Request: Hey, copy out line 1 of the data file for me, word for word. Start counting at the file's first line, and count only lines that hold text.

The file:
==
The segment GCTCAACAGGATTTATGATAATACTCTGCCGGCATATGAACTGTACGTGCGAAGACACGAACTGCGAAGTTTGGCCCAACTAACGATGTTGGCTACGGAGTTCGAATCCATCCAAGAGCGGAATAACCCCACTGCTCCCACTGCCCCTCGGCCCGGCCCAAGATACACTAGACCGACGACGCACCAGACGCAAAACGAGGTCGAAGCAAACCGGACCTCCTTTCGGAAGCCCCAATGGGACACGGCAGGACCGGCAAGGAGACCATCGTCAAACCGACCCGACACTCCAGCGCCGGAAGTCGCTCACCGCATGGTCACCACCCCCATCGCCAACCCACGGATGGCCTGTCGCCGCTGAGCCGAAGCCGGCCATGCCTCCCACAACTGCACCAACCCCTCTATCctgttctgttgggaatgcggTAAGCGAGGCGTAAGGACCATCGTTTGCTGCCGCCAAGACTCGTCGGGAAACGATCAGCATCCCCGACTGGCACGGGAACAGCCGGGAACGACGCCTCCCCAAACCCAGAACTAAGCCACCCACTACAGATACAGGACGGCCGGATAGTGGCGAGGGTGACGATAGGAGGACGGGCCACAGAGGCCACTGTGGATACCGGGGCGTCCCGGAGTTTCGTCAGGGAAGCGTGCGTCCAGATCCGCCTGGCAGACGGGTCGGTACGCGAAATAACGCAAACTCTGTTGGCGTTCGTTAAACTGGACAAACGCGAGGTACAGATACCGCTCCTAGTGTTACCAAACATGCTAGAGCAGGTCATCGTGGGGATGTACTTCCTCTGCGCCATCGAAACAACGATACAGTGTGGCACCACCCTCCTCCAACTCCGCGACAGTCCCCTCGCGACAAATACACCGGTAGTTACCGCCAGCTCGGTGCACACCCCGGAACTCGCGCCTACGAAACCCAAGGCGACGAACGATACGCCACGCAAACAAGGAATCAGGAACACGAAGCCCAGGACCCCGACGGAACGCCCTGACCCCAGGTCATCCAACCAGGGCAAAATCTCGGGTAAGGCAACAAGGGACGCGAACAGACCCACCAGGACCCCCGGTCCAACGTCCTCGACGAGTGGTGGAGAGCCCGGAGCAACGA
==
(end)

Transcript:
The segment GCTCAACAGGATTTATGATAATACTCTGCCGGCATATGAACTGTACGTGCGAAGACACGAACTGCGAAGTTTGGCCCAACTAACGATGTTGGCTACGGAGTTCGAATCCATCCAAGAGCGGAATAACCCCACTGCTCCCACTGCCCCTCGGCCCGGCCCAAGATACACTAGACCGACGACGCACCAGACGCAAAACGAGGTCGAAGCAAACCGGACCTCCTTTCGGAAGCCCCAATGGGACACGGCAGGACCGGCAAGGAGACCATCGTCAAACCGACCCGACACTCCAGCGCCGGAAGTCGCTCACCGCATGGTCACCACCCCCATCGCCAACCCACGGATGGCCTGTCGCCGCTGAGCCGAAGCCGGCCATGCCTCCCACAACTGCACCAACCCCTCTATCctgttctgttgggaatgcggTAAGCGAGGCGTAAGGACCATCGTTTGCTGCCGCCAAGACTCGTCGGGAAACGATCAGCATCCCCGACTGGCACGGGAACAGCCGGGAACGACGCCTCCCCAAACCCAGAACTAAGCCACCCACTACAGATACAGGACGGCCGGATAGTGGCGAGGGTGACGATAGGAGGACGGGCCACAGAGGCCACTGTGGATACCGGGGCGTCCCGGAGTTTCGTCAGGGAAGCGTGCGTCCAGATCCGCCTGGCAGACGGGTCGGTACGCGAAATAACGCAAACTCTGTTGGCGTTCGTTAAACTGGACAAACGCGAGGTACAGATACCGCTCCTAGTGTTACCAAACATGCTAGAGCAGGTCATCGTGGGGATGTACTTCCTCTGCGCCATCGAAACAACGATACAGTGTGGCACCACCCTCCTCCAACTCCGCGACAGTCCCCTCGCGACAAATACACCGGTAGTTACCGCCAGCTCGGTGCACACCCCGGAACTCGCGCCTACGAAACCCAAGGCGACGAACGATACGCCACGCAAACAAGGAATCAGGAACACGAAGCCCAGGACCCCGACGGAACGCCCTGACCCCAGGTCATCCAACCAGGGCAAAATCTCGGGTAAGGCAACAAGGGACGCGAACAGACCCACCAGGACCCCCGGTCCAACGTCCTCGACGAGTGGTGGAGAGCCCGGAGCAACGA